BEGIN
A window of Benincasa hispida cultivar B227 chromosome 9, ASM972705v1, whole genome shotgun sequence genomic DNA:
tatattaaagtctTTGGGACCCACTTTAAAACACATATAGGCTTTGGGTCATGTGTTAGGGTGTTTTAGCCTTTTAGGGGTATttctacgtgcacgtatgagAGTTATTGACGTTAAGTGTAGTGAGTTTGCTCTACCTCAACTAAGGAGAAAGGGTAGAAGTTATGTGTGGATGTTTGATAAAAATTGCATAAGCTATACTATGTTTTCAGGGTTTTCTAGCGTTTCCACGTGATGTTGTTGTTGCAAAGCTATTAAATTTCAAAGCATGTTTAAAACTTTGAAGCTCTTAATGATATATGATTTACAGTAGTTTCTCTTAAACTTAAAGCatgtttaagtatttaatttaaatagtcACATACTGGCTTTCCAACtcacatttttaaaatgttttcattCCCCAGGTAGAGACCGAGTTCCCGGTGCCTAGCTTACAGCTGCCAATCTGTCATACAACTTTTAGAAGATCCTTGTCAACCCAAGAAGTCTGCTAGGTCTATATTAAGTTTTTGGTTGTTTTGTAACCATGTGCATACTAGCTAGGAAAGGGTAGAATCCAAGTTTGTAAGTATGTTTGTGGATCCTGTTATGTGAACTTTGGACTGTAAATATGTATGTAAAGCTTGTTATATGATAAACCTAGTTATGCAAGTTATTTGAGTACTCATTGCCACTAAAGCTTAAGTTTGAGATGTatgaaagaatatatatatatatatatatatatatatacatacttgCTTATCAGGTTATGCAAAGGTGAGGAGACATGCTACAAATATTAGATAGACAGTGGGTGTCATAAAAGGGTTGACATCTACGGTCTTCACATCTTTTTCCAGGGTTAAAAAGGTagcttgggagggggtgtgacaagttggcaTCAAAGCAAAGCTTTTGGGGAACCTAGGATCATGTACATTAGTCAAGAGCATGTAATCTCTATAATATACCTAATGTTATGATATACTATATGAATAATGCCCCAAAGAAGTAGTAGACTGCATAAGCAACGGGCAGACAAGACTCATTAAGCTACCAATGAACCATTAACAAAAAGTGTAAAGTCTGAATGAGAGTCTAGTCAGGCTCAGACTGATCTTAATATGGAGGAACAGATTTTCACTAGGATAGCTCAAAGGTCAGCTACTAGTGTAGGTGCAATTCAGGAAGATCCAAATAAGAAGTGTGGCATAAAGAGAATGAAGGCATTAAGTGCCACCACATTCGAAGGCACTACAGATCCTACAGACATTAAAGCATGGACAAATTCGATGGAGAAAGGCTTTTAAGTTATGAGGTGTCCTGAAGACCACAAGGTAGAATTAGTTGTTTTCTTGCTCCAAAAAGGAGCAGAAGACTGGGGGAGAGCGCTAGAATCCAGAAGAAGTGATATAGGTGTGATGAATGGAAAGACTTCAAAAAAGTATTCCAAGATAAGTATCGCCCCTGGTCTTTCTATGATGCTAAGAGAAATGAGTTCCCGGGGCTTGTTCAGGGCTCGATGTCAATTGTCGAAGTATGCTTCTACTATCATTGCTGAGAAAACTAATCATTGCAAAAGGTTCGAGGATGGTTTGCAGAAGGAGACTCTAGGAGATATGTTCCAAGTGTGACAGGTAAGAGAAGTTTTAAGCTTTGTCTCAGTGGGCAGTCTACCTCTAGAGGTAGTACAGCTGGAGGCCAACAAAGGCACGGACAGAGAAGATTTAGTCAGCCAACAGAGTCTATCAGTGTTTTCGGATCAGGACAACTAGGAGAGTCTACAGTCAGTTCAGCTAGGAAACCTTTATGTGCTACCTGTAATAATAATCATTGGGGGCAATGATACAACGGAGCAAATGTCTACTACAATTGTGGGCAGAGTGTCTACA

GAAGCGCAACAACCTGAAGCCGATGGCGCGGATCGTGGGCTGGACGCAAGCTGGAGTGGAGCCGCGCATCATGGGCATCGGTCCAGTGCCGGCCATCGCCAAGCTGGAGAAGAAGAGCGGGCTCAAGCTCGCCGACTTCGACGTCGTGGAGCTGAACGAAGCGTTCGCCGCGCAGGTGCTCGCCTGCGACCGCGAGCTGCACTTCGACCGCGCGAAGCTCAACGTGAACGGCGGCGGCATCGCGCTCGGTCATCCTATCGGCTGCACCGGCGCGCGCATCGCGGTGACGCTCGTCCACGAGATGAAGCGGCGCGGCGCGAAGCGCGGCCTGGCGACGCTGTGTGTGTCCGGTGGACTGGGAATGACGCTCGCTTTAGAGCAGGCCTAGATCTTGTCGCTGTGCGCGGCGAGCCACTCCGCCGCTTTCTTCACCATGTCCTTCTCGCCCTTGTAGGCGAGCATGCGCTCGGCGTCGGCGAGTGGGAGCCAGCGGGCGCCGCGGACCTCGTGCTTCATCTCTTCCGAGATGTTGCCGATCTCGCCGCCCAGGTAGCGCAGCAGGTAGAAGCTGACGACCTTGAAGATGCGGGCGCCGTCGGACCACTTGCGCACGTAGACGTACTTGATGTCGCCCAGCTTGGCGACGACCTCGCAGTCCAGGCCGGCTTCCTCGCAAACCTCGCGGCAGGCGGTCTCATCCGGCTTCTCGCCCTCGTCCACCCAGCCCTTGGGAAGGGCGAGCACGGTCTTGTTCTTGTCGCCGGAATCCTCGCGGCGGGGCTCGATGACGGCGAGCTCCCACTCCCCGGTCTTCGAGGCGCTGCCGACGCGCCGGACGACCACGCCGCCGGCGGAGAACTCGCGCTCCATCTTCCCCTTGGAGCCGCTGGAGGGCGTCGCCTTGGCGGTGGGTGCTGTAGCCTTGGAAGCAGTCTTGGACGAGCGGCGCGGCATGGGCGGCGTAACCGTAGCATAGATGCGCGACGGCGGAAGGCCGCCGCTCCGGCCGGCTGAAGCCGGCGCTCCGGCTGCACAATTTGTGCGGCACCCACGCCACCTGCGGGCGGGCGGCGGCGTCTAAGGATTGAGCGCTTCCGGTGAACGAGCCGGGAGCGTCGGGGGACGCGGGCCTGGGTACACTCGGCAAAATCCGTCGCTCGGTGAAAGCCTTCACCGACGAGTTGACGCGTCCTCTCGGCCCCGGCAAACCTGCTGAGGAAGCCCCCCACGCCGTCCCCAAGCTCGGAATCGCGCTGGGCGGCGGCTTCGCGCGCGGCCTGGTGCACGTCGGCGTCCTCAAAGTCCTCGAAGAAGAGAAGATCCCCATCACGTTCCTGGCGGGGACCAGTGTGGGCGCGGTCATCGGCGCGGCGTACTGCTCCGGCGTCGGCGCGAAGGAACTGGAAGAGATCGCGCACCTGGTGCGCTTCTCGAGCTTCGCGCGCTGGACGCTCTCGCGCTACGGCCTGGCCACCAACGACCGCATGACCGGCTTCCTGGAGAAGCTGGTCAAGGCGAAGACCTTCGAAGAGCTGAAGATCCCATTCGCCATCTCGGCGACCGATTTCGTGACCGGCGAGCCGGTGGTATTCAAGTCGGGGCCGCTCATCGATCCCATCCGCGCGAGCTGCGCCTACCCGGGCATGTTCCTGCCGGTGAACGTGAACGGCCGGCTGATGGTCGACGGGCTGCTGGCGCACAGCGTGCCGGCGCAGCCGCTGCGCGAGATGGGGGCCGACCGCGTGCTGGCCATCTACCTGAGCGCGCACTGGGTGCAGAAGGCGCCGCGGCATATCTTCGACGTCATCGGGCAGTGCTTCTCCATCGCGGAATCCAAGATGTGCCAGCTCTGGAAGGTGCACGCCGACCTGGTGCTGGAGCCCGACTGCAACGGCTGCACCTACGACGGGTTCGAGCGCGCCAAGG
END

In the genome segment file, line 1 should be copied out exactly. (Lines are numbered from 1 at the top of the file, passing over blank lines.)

A window of Benincasa hispida cultivar B227 chromosome 9, ASM972705v1, whole genome shotgun sequence genomic DNA: